Tuesday, 15 April 2014

Geology in Verse - book of poetry by RSGS Member

An RSGS member, Norma Allan, has produced a book of humorous poems on geology called Geology in Verse.  Here Norma explains the book and its genesis.

“My book consists of 25 poems covering a wide range of topics ranging from schistosity and solifluction to granite, volcanoes and earthquakes.  Each poem is accompanied by text and photos provided by Angus Miller, an Open Studies geology tutor at Edinburgh University. There are also short pieces on famous figures of geology and a few witty geo quips from various sources."

Norma Allan: Geology in Verse

“For those unfamiliar with geology, my book is a great introduction to some of the basics and an enormously enjoyable way to learn a bit about the subject.  Through the word-play and humour are woven accurate facts on each topic, and the accompanying texts are user-friendly without much complex detail."

“I first started writing poems on geology when I was studying it as part of a training as a Blue Badge Scottish Tourist Guide.  I was captivated by the language, as I hope you will be.”

Cost:  £10.00 per copy + pp £2.00   Please contact Norma  if you would like a copy sent to you: norma@snowgoose.eu               

Royal Scottish Geographical Society Logo

Wednesday, 9 April 2014

Job Opportunity at RSGS: Temporary Office Assistant

We're looking for a Temporary Office Assistant to join our small team at our Perth HQ for three months, full time. See the details of Main Duties, Specific Tasks and Person Specification below.

Please send your CV and Cover Letter detailing your suitability for the role to Mike Robinson at mike.robinson@rsgs.org

Main Duties
·        Responding to telephone, postal and e-mail enquiries
·        Welcoming visitors and answering door enquiries
·        Co-ordinating volunteer rota
·        Managing meeting room bookings
·        Diary management for office and CEO
·        Helping set up for meetings, events & room hire
·        General administrative duties including filing, typing, correspondence and record keeping
·        Maintaining membership database and producing membership cards
·        Issuing papers and minute taking for Board Meetings and other committees


Specific Tasks & Responsibilities
·        First point of contact for membership, groups and general enquiries
·        Administration and co-ordination of Membership records, & correspondence
·        Maintaining central computer and physical filing system

Person Specification


Skills/Aptitude
Essential
Desirable
Good verbal & written communication skills
Numeracy
Computer literacy (Microsoft Office)
Experience of database software (Access)
Flexible attitude to work
Good customer focus
Administrative experience
Experience of working in a small team or for a charity
Good at dealing with public, polite manner
ü

ü
ü


ü
ü

ü


ü



ü




           ü

Temporary Full Time position for 3 Months. Salary £12,000 - £16,000. Normal working days Monday - Friday 9am - 5pm, though some flexibility may be required for specific events.

Monday, 7 April 2014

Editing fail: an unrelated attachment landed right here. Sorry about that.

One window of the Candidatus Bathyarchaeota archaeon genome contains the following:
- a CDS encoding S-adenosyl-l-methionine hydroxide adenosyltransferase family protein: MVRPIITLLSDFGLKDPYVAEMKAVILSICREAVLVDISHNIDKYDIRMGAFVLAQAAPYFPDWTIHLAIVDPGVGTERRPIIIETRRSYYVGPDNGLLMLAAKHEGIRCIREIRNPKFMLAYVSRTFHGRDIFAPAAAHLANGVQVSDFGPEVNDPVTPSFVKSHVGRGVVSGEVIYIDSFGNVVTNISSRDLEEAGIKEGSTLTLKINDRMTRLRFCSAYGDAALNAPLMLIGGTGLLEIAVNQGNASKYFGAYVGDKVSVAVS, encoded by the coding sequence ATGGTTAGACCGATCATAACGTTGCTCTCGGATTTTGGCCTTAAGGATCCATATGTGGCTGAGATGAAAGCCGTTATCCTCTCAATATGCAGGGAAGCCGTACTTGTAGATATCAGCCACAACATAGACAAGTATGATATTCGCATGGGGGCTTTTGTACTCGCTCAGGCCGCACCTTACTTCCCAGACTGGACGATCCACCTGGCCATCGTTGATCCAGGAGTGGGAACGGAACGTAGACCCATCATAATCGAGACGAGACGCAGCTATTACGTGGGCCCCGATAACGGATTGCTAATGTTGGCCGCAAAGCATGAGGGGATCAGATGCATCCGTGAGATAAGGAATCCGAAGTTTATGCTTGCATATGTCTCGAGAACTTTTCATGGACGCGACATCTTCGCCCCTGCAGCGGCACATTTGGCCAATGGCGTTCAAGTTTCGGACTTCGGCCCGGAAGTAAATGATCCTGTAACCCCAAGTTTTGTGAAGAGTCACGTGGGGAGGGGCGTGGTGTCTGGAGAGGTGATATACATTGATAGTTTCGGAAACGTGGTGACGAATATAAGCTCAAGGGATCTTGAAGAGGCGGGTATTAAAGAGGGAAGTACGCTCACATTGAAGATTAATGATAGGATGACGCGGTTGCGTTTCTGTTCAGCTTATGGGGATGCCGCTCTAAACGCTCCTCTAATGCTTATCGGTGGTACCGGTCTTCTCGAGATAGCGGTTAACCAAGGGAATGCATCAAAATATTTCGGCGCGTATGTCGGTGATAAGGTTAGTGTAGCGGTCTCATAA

Historiographer Royal awarded prestigious Geddes Environment Medal by RSGS

Profs Roger Crofts, T.C Smout and Iain Stewart
Professor Christopher Smout, Historiographer Royal in Scotland, has been awarded the Geddes Environmental Medal by the Royal Scottish Geographical Society.

The Geddes Environment Medal is named after Sir Patrick Geddes, an innovative town planner and early RSGS Council Member. Professor Smout has used Geddesian principles throughout his career. He has used maps, topographic views and photographs - tools promoted by Geddes, a visual thinker - to illustrate Scotland’s changing landscapes.


The medal was awarded to Professor Smout at a special ceremony in Perth Concert Hall on 24 March 2014. Professor Smout is pictured here (centre) with RSGS chairman Professor Roger Crofts (left) and RSGS president Professor Iain Stewart (left).

Professor Iain Stewart handed over the award In recognition of Professor Smout's contribution to environmental history and the great value of the inter-disciplinary nature of Professor Smout’s work.

His inter-disciplinary research and writings have been concerned with issues of conservation and sustainability. His recent publication 'The Firth of Forth' contextualises such matters using case studies of herring fishing, oyster beds, pollution, seals, seabirds and the Bass Rock from Mesolithic times - a historical study of ‘place, folk and work’ reminiscent of a Geddesian ‘Valley Section’.

Previous recipients of the Award include photographer and filmaker Yann Arthus-Bertrand, the crew of the Plastiki and the couple behind the Fife Diet, Mike and Karen Small.

Dr Catherine Delano-Smith Awarded with the Bartholomew Globe

We were delighted to award Dr Catherine Delano-Smith with our Bartholomew Globe award on Monday 24th March.

Dr Delano-Smith with RSGS President Professor Iain Stewart and the Bartholomew Globe

Dr Delano-Smith is a leading geographer and historian of cartography and has done a great deal over the course of more than thirty years to deepen and widen research in the history of cartography, within the UK and across the world, becoming a lynchpin of the cartography community.

She has been one of the foremost activists behind the resurgence of the critical history of cartography, not only in her own works which have been many and influential, but also in her organisation of meetings through The International Society for the History of the Map, in her support of a bespoke and well-respected lecture series and, vitally, in her role as the editor of Imago Mundi, the world’s leading journal for the history of cartography.